Chinese spokesman accuses the US military of bringing coronavirus to Wuhan

 Chinese spokesman accuses the US military of bringing

coronavirus to Wuhan as war of words escalates after

Trump's national security adviser accused Beijing of cover up

 

https://www.dailymail.co.uk/news/article-8105527/China-government-spokesman-says-U-S-military-bought-virus-China.html

 

Chinese Foreign Ministry spokesman Zhao Lijian said in a tweet that the U.S lacked transparency around its handling of coronavirus 

 

China has been accused by the U.S of being slow to react to the virus

 

The delay 'cost the world months' when it could have been preparing for the outbreak 

 

Zhao suggested in a tweet that  U.S military might be to blame for the outbreak

 

He offered no evidence to back up his accusation  Coronavirus symptoms: what are they and should you see a doctor?

 

PUBLISHED: 15:59 GMT, 12 March 2020 | UPDATED: 14:56

GMT, 13 March 2020

A spokesman for China's Foreign Ministry suggested on Thursday the U.S. military might have brought the coronavirus to the Chinese city of Wuhan, which has been hardest hit by the outbreak, doubling down on a war of words with Washington.

China has taken great offence at comments by U.S. officials accusing it of being slow to react to the virus, first detected in Wuhan late last year, and of not being transparent enough.

On Wednesday, U.S. National Security Adviser Robert O'Brien said the speed of China's reaction to the emergence of the coronavirus had probably cost the world two months when it could have been preparing for the outbreak.

In a strongly worded tweet, written in English on his verified Twitter account, Chinese Foreign Ministry spokesman Zhao Lijian said it was the United States that lacked transparency.

 

Chinese Foreign Ministry spokesman Zhao Lijian said the U.S. lacked transparency and accused American military members of bringing the coronavirus to Wuhan. It came after U.S. National Security Adviser Robert O'Brien said the speed of China's reaction to the emergence of the coronavirus had probably cost the world two months when it could have been preparing for the outbreak

 

A spokesman for China's Foreign Ministry suggested on Thursday the U.S. military might have brought the coronavirus to the Chinese city of Wuhan, which has been hardest hit by the outbrea. Pictured: Workers wearing protective gear carry rubbish bins while disinfecting the Huanan Wholesale Seafood Market in Wuhan. 

'When did patient zero begin in US? How many people are infected? What are the names of the hospitals? It might be US army who brought the epidemic to Wuhan. Be transparent! Make public your data! US owe us an explanation!' Zhao wrote.

Zhao, an avid and often combative Twitter user, did not offer any evidence for his suggestion that the U.S. military might be to blame for the outbreak in China.

Earlier on Thursday, Zhao's fellow Foreign Ministry spokesman Geng Shuang criticised U.S. officials for 'immoral and irresponsible' comments that blamed Beijing's response to the coronavirus for worsening the global impact of the pandemic.

Asked about O'Brien's comments, Geng told a daily news briefing in Beijing on that such remarks by U.S. officials would not help U.S. epidemic efforts.

China's efforts to slow the spread had bought the world time to prepare against the epidemic, he added.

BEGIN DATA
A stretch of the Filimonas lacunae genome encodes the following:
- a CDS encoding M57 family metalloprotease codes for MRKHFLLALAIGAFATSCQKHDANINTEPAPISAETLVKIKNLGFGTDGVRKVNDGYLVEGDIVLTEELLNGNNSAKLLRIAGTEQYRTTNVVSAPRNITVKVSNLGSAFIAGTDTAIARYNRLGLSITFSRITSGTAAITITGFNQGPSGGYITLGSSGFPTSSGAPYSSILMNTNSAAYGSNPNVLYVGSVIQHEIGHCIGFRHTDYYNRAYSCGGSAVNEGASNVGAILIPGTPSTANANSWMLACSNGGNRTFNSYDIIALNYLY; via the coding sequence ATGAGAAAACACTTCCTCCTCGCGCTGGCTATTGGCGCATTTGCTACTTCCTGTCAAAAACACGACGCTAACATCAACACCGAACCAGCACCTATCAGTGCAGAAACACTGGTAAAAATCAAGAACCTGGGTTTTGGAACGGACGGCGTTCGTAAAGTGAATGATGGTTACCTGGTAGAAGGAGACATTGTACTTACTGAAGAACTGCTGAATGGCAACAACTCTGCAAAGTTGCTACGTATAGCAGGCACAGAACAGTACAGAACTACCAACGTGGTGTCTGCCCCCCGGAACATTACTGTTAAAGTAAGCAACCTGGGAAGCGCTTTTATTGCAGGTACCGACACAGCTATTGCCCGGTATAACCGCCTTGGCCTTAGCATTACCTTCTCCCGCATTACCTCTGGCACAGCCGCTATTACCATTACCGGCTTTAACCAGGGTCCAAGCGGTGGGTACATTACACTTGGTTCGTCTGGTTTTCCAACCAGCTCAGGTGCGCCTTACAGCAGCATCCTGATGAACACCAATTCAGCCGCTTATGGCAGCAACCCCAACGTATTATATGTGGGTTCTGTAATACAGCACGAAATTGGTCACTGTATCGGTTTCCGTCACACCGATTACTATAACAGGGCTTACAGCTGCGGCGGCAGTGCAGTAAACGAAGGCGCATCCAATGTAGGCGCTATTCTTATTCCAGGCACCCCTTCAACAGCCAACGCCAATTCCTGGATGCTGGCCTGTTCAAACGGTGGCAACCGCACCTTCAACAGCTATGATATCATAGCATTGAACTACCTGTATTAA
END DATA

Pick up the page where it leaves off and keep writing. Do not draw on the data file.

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The U.S. Armed Forces Sports team marches during opening ceremonies for the 2019 CISM Military World Games in Wuhan in October

This chart shows how confirmed coronavirus cases have escalated in the U.S. since January

'We wish that a few officials in the U.S. would at this time concentrate their energy on responding to the virus and promoting cooperation, and not on shifting the blame to China.'

The coronavirus emerged in December in the central Chinese city of Wuhan and surrounding Hubei province, where around two-thirds of global cases so far have been recorded. But in recent weeks the vast majority of new cases have been outside China.

The Chinese authorities credit firm measures they took in January and February, including to a near total shutdown of Hubei, for preventing outbreaks in other Chinese cities on the scale of Wuhan and slowing the spread abroad.

The administration of U.S. President Donald Trump has pointed to a decision to limit air travel from China at the end of January to fend off criticism that it responded too slowly to the disease. Critics say Trump played down the disease in public and the federal government was slow to roll out tests.

'Unfortunately, rather than using best practices, this outbreak in Wuhan was covered up,' Trump's national security advisor O'Brien said during a think-tank appearance on Wednesday.

'It probably cost the world community two months to respond,' during which 'we could have dramatically curtailed what happened both in China and what's now happening across the world', he said.

More than 119,100 people have been infected by the novel coronavirus across the world and 4,298 have died, the vast majority in China, according to a Reuters tally. The United States has 975 cases and 30 people have died.

'We have done a good job responding to it but ... the way that this started out in China, and the way it was handled from the outset, was not right,' said O'Brien. (Reporting by Gabriel Crossley; Editing by Peter Graff and Alex Richardson)

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Coronavirus: Chinese spokesman blames US military for infection